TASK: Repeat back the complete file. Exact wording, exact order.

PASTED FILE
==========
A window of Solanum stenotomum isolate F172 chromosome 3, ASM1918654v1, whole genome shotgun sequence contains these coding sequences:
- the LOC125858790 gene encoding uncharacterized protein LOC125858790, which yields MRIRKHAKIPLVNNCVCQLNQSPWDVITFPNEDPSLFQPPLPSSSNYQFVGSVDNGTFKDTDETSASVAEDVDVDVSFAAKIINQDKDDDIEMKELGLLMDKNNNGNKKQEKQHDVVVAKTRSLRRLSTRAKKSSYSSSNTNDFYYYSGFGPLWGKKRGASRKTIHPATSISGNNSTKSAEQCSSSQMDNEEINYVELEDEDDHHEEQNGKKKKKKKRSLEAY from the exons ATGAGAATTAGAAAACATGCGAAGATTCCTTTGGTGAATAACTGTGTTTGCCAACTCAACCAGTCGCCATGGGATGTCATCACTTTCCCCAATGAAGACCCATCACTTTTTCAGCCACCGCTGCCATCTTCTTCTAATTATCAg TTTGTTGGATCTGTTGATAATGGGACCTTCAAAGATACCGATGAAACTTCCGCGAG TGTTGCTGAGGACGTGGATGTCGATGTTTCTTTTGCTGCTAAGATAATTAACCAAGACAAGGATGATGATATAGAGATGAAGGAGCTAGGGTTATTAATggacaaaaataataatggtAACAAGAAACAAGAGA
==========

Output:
A window of Solanum stenotomum isolate F172 chromosome 3, ASM1918654v1, whole genome shotgun sequence contains these coding sequences:
- the LOC125858790 gene encoding uncharacterized protein LOC125858790, which yields MRIRKHAKIPLVNNCVCQLNQSPWDVITFPNEDPSLFQPPLPSSSNYQFVGSVDNGTFKDTDETSASVAEDVDVDVSFAAKIINQDKDDDIEMKELGLLMDKNNNGNKKQEKQHDVVVAKTRSLRRLSTRAKKSSYSSSNTNDFYYYSGFGPLWGKKRGASRKTIHPATSISGNNSTKSAEQCSSSQMDNEEINYVELEDEDDHHEEQNGKKKKKKKRSLEAY from the exons ATGAGAATTAGAAAACATGCGAAGATTCCTTTGGTGAATAACTGTGTTTGCCAACTCAACCAGTCGCCATGGGATGTCATCACTTTCCCCAATGAAGACCCATCACTTTTTCAGCCACCGCTGCCATCTTCTTCTAATTATCAg TTTGTTGGATCTGTTGATAATGGGACCTTCAAAGATACCGATGAAACTTCCGCGAG TGTTGCTGAGGACGTGGATGTCGATGTTTCTTTTGCTGCTAAGATAATTAACCAAGACAAGGATGATGATATAGAGATGAAGGAGCTAGGGTTATTAATggacaaaaataataatggtAACAAGAAACAAGAGA